Letter to the Editor: The Real Cost of Textbooks

High textbook prices are a frustrating addition to college students’ stress every semester. The expectation that students pay hundreds of dollars per semester for required textbooks in certain classes is unreasonable, especially in a school where tuition is so high on its own. According to a report by the Student PIRGs, textbook prices have increased over four times the rate of inflation over the past decade, and the College Board estimates that the average college student should plan to spend $1,200 per year on textbooks. These high costs can prevent students from taking certain classes or from having access to resources meant to help them in their academic careers.

With the rise of technology use in classrooms, access codes have added to this cost issue. Instead of having the option to buy a used book, students are forced to pay for these expensive access codes for homework assignments and quizzes, which can sometimes be bundled with unnecessary materials as well.

At the same time, technological developments can benefit students by providing access to online resources that can help save students money. Open educational resources (OER) are educational materials that are of comparable quality to traditional textbooks and are freely accessible for all students and have already saved students millions of dollars. At Trinity, some faculty members have already started using OER materials by taking advantage of a grant program designed to help professors make the switch to more affordable textbooks and online resources.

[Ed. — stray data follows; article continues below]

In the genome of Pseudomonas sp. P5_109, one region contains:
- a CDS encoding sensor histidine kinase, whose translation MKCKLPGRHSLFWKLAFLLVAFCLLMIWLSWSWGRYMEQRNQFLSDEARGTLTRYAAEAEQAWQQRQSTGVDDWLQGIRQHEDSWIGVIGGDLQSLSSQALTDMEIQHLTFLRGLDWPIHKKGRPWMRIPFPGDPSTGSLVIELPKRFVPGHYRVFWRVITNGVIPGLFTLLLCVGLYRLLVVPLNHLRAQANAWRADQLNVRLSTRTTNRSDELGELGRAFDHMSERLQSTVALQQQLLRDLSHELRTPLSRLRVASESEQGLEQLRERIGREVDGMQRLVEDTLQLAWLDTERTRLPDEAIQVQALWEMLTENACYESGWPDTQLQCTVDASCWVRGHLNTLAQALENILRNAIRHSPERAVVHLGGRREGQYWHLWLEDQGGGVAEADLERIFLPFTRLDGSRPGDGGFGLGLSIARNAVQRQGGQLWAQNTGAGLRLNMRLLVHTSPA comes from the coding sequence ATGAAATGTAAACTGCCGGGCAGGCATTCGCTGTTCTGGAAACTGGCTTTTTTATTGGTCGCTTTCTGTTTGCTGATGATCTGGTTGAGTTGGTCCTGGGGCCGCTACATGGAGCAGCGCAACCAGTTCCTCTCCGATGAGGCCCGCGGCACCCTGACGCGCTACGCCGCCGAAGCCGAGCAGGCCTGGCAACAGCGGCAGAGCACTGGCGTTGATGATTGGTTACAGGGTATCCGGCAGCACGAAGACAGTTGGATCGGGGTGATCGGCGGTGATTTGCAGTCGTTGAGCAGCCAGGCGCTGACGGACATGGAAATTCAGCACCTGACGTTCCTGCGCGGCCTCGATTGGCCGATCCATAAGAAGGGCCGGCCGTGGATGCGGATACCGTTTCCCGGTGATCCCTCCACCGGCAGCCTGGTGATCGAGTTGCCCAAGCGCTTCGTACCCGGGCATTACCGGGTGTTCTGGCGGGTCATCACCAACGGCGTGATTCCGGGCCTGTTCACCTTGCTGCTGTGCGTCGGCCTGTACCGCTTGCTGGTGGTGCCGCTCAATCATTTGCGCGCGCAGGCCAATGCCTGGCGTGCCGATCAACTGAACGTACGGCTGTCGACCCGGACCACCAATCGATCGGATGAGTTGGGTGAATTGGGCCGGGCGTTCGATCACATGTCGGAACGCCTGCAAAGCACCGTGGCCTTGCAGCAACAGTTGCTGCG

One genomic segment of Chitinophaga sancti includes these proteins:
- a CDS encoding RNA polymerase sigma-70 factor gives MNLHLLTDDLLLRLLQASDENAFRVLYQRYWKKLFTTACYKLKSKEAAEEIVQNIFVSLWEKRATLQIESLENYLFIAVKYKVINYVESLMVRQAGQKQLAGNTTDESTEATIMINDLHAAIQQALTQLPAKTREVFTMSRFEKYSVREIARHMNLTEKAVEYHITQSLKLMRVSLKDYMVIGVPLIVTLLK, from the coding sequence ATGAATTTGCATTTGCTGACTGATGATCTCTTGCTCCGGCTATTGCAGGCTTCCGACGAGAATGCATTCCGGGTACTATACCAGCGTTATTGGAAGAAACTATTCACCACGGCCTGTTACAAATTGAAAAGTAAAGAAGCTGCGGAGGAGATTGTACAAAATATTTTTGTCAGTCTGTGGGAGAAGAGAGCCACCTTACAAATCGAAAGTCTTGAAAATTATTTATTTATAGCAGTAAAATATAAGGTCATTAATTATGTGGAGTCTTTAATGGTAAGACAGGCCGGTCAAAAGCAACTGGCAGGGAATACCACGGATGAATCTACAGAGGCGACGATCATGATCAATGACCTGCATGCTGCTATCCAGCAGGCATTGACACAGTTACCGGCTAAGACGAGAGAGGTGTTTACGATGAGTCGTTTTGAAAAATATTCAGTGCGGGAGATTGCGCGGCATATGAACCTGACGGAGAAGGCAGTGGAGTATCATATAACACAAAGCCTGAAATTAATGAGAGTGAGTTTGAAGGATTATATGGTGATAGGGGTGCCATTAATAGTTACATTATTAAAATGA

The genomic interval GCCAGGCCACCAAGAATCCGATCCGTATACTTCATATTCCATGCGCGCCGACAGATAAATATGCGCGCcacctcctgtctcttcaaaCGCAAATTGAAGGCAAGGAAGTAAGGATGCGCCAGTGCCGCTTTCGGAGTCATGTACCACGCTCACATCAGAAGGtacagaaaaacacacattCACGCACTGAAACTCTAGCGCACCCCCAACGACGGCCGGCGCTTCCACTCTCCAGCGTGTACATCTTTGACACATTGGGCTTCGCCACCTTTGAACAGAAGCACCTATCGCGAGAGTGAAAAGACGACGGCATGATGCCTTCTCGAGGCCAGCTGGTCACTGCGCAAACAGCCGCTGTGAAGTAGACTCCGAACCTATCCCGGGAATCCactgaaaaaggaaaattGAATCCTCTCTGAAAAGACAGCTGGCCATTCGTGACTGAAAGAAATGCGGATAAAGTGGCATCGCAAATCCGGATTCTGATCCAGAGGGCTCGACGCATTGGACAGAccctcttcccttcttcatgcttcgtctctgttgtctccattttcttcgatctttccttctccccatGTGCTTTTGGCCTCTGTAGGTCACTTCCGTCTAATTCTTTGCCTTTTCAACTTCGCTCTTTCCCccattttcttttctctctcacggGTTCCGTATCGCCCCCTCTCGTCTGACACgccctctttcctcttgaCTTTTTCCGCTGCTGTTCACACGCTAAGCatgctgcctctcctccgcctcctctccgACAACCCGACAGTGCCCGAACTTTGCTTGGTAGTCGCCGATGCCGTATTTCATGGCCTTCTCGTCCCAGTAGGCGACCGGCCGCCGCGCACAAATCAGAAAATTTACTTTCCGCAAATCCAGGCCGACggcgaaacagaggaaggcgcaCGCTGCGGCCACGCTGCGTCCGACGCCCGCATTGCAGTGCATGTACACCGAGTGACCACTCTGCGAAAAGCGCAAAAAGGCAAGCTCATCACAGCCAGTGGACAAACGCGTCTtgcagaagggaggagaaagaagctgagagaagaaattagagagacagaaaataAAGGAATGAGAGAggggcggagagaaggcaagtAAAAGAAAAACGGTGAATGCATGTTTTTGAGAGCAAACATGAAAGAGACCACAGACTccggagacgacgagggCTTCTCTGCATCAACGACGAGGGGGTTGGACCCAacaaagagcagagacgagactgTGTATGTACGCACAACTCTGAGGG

This week is Open Education week; ConnPIRG  is teaming up with the Trinity library to mark the occasion by helping to spread awareness for open educational resources on campus. We will have a photo petition campaign and a student engagement board posted in Mather (look out for posters across campus). 

-Emiko Saso ’23

(518) 641-8011


Brendan W. Clark '21 is the current Editor-in-Chief of the Trinity Tripod, Trinity College's student newspaper.

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